five years of castle frostbite.

This week marks the fifth anniversary of our move to Upper Cryogenica and the purchase of Castle Frostbite. When we loaded up the moving truck in Knoxville in December of 2007, Quinn was not quite three and Lyra just seven months old.

In the beginning, I had a love-hate relationship with the new Castle. Robin had bought it after going up to NH by herself for a few days and looking at houses. The first time I got to see the place in person was when I unlocked the door on the evening of our arrival, a few hours after signing the paperwork at the real estate agent’s office, and immediately after getting the moving truck stuck at the bottom of the driveway in the first major snow of the winter. Then I moved the kids into what was to be their room, only to notice a water bubble forming under the ceiling paint. That started the lengthy “hate” portion of that love-hate relationship.

(We got taken a bit in the purchase. The same agency represented both the buyer and the seller, and once everyone had cashed their checks, we were left holding the bag, with no help forthcoming from anyone once we discovered that the ceiling was leaking, and that the house had other–naturally undisclosed–isssues.)

Five years hence, and we’ve fixed all the critical issues and most of the cosmetic/minor items, and the place really feels like we’ve made it our own. Since we moved in, we have done the following:

–Replaced the shitty sheet metal roof with a Sarnafil PVC roof
–Replaced one of the two wood stoves with a pellet stove
–Replaced all the kitchen appliances and both washer and dryer
–Had the entire entry and porch area completely rebuilt (because the structure underneath had rotted away)
–Rebuilt the patio
–Fenced in the backyard with 5′ chain link fencing
–Put up a playhouse/slide set for the kids in the backyard
–Had the garage rebuilt and reinforced from the inside
–Turned one large, difficult-to-heat room into two smaller ones, increasing the bedroom count of the Castle by one
–Repaired all the water damage from the leaking ceiling (thankfully covered by homeowners’ insurance)
–Removed half a dozen questionable trees in proximity of the house to prevent storm damage from falling trees
–Built a chicken house and run on the front acreage of the property
–Remodeled the living room wall into an in-wall media cabinet
–Removed one of the two propane furnaces from the house and remodeled the space into a combination pantry/laundry room
–Resurfaced the driveway with hardpack gravel
–Upgraded the Internet connection from dial-up to satellite to WLAN to DSL
–…and half a dozen smaller projects I’m probably forgetting right now.

It’s a really nice little compound now, sitting as it does on ten very private acres in a rural little New Hampshire town conveniently close to big town amenities if we have the need for them. We have lots of space in the house and on the property, there are no direct neighbors nearby, the wooded lot means privacy, and the town services are reliable. There are far worse spots to live and raise kids, that’s for sure. But man, did it take a lot of elbow grease to get to this spot. I only wish I could give the previous owners a tour of the place as it is now. I hope the house they bought in nearby Grantham has lots of undisclosed structural issues that cost them a lot of cash and work to fix…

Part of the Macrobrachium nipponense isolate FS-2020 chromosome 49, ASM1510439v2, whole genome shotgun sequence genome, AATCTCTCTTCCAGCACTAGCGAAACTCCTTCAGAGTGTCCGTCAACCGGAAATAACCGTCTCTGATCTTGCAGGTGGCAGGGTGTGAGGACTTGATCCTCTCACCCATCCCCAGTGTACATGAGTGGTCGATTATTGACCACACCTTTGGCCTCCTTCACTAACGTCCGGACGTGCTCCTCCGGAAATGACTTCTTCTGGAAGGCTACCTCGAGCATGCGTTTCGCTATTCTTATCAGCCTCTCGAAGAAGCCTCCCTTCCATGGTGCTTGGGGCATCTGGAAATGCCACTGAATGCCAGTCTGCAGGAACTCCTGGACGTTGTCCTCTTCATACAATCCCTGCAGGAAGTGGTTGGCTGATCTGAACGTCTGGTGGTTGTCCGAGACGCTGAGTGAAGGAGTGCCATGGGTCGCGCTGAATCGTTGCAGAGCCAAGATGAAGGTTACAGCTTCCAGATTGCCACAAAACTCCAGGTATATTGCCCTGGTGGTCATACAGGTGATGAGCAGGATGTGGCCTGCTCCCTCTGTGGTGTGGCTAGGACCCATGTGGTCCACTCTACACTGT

8 responses

  1. Congratulations!

    As somebody coming to terms with my own remodel addiction, I can feel the emotional swings in that list. Glad you guys are at a high point now.

  2. My wife’s cousin is another who got pretty much the same treatment when they bought their house. Leaky roof, leaky basement, badly disintegrating foundation lots of rot around badly built windows, etc, etc. He is also a lawyer. He threatened a lawsuit, naming the seller, his real estate agent, the “Licensed” inspector who saw none of the problems. Cousin had all repair and modification expenses paid for, it took a couple of years, but he ended up “being made whole”.

    You might want to think about: Lawyer.

  3. Old house + character = money pit. 17 years later, our house did not look anything like it did when we bought it. Glad you are finally able to enjoy living where you are without having to fix something major (yet!)

    murgatr

  4. Markova, I’ve been away for a while and it’s good to see you still writing and maintaining the castle. Just a few hills and hollers south of you we celebrated our 30th anniversary in our house two weeks ago. I like to say that I built two houses. On the same foundation. I’m still at it. Refinements, improvements, additions, armor plate. You seem to be doing things right. You may want to consider removing the comment about creating another bedroom, as the number of bedrooms can effect your tax assessment and if the town really wants to get sticky, it can be used to size your septic system. I guess you’ll have to remove this comment as well.

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